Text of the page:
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New taxi rules designed to make Amsterdam more liveable

Traffic councillor Sharon Dijksma’s new policies aim to solve the problems caused by huge numbers of taxis in Amsterdam.

The taxi stand at Amsterdam Central Station Beeld Lin Woldendorp

With more and more taxi drivers boosting their income by working nights, inner-city traffic is often as busy in the small hours as during the day. The huge growth in taxi numbers is affecting the quality of life, says Dijksma in her explanatory notes to a new policy document.

Particularly at weekends, inner-city dwellers are plagued by endlessly cruising taxis unable to find space at taxi stands. Increased competition caused by the growth in numbers is also making life difficult for the drivers themselves. “The large amount of taxi traffic is causing more exhaust emissions,” Dijksma writes. “There is also strong evidence of fraud in the industry.”

According to official figures, there were 5,000 taxis in Amsterdam at the beginning of this year. But experts say this is a major underestimate, because they also come in to the city from far and wide at weekends. Illegal drivers are also proving an intractable problem.

Clearer division of responsibilities

Dijksma hopes to solve these problems by adopting a change of strategy and creating a clearer separation of powers between the city and licensed taxi operators, giving the operators more authority to punish their own drivers for infractions.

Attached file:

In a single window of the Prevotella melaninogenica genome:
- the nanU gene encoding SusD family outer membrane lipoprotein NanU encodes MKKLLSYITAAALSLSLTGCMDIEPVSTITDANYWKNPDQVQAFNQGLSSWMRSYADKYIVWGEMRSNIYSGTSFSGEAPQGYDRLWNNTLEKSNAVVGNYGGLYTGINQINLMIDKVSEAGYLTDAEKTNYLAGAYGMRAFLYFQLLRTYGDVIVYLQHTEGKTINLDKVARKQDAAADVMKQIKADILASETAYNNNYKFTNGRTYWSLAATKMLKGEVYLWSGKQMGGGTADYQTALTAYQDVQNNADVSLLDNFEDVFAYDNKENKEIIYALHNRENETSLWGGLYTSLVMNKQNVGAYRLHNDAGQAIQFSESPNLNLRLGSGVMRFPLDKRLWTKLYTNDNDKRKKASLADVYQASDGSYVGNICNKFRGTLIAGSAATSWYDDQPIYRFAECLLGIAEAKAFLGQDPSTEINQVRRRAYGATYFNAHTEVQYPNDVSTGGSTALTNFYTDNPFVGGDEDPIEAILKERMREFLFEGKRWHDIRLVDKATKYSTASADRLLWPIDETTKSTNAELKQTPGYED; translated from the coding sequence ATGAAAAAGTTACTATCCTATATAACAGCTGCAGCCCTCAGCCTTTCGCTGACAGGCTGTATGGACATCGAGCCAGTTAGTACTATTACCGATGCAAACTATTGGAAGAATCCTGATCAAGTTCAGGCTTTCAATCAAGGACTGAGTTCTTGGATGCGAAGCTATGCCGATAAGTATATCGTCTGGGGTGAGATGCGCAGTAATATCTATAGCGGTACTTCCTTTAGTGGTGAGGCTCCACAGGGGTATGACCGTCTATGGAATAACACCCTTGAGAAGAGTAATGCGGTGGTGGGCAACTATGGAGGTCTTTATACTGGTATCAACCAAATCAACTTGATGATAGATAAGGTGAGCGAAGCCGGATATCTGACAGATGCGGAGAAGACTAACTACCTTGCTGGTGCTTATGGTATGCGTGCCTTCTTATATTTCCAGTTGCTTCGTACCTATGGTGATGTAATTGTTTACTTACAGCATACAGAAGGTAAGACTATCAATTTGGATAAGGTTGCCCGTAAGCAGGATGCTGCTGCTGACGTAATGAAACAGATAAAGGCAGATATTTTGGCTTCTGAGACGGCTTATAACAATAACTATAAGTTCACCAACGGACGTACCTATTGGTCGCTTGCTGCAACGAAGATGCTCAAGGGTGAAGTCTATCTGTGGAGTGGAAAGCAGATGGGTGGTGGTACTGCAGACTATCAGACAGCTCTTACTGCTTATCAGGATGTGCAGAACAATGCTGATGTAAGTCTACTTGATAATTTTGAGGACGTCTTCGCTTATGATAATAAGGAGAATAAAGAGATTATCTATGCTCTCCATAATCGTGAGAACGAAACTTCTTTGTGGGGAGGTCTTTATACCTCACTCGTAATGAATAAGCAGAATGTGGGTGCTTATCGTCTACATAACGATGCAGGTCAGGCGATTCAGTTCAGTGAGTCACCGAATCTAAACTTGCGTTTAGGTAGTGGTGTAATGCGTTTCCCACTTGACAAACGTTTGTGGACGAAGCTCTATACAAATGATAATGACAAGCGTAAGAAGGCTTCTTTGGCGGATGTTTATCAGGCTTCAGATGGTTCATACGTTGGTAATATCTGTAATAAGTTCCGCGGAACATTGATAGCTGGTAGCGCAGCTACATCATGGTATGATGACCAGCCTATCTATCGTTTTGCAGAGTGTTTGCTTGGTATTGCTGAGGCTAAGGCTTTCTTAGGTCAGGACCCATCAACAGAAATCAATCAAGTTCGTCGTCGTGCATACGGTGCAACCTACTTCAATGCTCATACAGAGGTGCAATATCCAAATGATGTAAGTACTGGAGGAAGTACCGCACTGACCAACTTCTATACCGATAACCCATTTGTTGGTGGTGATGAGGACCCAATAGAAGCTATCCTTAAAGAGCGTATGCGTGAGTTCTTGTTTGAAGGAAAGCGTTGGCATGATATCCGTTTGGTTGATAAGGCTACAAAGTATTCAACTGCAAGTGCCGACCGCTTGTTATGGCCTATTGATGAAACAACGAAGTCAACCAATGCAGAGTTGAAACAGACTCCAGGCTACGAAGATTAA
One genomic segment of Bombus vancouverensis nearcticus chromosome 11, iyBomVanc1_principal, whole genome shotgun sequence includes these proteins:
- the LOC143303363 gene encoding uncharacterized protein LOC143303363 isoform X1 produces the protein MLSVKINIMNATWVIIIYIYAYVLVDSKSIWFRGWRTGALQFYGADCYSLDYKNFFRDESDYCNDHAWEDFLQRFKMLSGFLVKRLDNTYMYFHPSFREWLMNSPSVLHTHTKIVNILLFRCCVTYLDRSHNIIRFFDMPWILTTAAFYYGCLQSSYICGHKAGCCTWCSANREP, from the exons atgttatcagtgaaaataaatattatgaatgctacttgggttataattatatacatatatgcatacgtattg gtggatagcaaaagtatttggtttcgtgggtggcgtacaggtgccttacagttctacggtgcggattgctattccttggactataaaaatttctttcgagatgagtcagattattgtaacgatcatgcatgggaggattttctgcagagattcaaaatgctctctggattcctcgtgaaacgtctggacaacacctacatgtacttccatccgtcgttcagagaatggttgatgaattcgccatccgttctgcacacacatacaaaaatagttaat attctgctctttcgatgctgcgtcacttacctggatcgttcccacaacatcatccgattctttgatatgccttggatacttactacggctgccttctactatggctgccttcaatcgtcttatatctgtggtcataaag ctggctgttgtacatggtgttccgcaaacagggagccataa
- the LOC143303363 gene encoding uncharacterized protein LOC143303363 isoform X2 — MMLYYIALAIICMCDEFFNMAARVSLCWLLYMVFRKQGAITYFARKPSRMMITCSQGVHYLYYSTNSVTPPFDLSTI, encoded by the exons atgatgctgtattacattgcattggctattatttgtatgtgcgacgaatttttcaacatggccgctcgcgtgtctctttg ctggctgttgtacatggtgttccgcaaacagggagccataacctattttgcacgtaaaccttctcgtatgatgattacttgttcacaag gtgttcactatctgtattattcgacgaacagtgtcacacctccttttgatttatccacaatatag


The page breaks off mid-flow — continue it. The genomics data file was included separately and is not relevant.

The city penalizes drivers who commit serious breaches of the law, such as overloading, dangerous driving, and other forms of misconduct. Drivers who use drugs or don’t have insurance can be sacked without notice. Operators can punish them for quality of service issues, such as refusing rides or failing to provide receipts, and the new policy will give them greater flexibility in this regard.

It’s not clear how the changes will tackle the growth in taxi numbers. The industry has long been calling for restrictions on the number of licences issued, but this is a national rather than a local responsibility. Dijksma says: “Tightening the rules will provide better regulation for that part of the public-hire market that’s not working properly.”

Mystery passengers

Dijksma also wants to begin drawing up a single set of rules for the public- and private-hire sectors, to create a level playing field. At present, the city imposes heavy penalties on official taxis for relatively minor violations, but Uber and other private-hire drivers can commit the same offences and carry on operating.

She emphasizes that 80 percent of drivers have done nothing wrong. But the city also employs mystery passengers, and the latest figures from them show that a huge proportion of drivers are flouting the rules. Of the 200 rides the passengers took last year, only nineteen had nothing wrong with them, and there were serious violations in nearly 40 percent of cases.

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